Brexit vote bad for UK growth and debt, says Moody’s

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Sterling and European stock indexes fell further on Monday, with the outlook for the region unclear after the U.K. voted to quit the EU last week.

Sterling and European stock indexes fell further on Monday, with the outlook for the region unclear after the U.K. voted to quit the European Union (EU) last week.

Moody's Investors Service late Friday cut its outlook on U.K. sovereign debt from stable to negative, indicating a higher likelihood of the agency downgrading the country's Aa1 rating.

The U.K. referendum result, which rocked global markets on Friday, is "extremely significant for the U.K. and significant for the rest of Europe," Alastair Wilson, the head of sovereign ratings at Moody's told CNBC on Sunday.

"Our rating is Aa1 and it remains Aa1, but the negative outlook reflects the fact that this is bad for growth, bad for debt and bad for the U.K.'s institutions and their ability to deliver on policy," Wilson said.

"Equally, it is bad for Europe, as well. We do not yet know quite how bad; we will see that as we see elections coming," he added.

On Monday, sterling traded more than 2 percent lower on the day against the U.S. dollar at around $1.329 — a smidgen above Friday's 30-year low of $1.3224.

The euro traded lower against the dollar on Monday, at around $1.104.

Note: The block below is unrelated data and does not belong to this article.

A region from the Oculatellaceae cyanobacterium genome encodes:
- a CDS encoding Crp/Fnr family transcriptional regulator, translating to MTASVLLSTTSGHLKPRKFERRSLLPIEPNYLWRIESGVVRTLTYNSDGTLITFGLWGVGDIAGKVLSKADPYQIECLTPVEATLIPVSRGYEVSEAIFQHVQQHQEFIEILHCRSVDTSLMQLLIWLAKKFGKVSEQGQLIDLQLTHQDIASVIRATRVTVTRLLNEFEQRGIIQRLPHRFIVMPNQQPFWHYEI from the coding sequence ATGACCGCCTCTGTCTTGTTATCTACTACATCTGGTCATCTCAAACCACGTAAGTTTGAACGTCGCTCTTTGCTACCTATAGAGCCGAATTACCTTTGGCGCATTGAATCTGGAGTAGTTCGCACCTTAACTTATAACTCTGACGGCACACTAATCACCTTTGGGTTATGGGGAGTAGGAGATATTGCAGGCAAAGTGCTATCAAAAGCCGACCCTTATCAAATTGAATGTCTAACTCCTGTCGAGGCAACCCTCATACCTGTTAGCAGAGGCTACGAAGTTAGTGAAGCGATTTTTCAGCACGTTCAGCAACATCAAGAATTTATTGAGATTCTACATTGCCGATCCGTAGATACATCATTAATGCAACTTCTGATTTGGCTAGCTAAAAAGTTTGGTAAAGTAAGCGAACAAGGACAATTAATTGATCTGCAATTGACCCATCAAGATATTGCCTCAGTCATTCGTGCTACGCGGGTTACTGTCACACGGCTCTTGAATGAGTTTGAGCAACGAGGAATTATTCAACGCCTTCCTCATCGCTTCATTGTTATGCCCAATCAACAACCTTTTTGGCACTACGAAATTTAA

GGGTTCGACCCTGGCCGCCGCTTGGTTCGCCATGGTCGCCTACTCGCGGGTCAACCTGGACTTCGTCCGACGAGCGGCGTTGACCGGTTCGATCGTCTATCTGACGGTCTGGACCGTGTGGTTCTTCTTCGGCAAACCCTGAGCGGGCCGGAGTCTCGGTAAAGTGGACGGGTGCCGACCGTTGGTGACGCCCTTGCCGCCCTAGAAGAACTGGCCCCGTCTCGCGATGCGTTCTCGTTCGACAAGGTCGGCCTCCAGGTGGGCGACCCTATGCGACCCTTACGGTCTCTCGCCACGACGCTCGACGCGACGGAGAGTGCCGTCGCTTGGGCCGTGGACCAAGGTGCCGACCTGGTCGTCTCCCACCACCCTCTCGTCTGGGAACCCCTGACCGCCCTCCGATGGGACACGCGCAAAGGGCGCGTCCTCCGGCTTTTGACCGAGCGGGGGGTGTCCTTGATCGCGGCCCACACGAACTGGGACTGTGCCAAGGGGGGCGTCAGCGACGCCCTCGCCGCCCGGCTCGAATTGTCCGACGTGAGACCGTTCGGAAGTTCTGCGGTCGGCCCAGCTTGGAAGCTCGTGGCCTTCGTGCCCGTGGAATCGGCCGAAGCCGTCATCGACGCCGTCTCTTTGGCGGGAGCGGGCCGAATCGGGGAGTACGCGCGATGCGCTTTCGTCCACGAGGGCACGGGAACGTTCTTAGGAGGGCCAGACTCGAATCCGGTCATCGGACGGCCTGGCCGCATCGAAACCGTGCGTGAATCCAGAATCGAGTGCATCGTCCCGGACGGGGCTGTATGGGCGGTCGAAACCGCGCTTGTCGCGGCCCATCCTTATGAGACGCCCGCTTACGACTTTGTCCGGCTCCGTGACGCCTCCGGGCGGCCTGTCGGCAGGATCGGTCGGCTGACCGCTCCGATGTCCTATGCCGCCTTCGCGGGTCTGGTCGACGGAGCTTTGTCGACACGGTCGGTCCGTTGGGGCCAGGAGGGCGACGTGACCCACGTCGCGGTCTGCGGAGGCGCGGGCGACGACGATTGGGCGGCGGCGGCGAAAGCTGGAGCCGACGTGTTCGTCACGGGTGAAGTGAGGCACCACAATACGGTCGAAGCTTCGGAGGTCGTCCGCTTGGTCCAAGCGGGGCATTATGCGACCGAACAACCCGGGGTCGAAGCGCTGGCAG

"Sterling has fallen and correctly so, but it is not gapping … it is (a) pretty orderly (decline), but nasty," David Bloom, head of foreign exchange research at HSBC, told CNBC on Monday.

Moody's base case is for the U.K. to strike an agreement with the EU that allows it current free-trade arrangements with the bloc to continue, Wilson said.

"If it does not, we expect to see a reasonably significant short-term economic shock, but if it does, then the growth will come back," he told CNBC.

Wilson forecast the U.K. economy would grow by around 1.5 percent this year and close to 1 percent in 2017. This is contrast to Goldman Sachs, which warned the U.K. was likely to enter recession by early next year on Sunday.

"We are not looking at a recession," Wilson said. "But what we will see, if the U.K. is not able to agree the kind of trading arrangements that it currently benefits from in the EU, is sustained and materially lower growth over the medium-term."

In a sign of further possible disruption in Europe, Wilson pointed to Spain, which went to the polls over the weekend. The conservative People's Party won the most votes in the parliamentary election, but was short of a majority , according to media reports.

"We have got forthcoming elections over the coming months and years in some of the major European states; we have got budgets to be agreed and we will see just how far this pushes incumbent parties away from their plans to consolidate their debt," he said.

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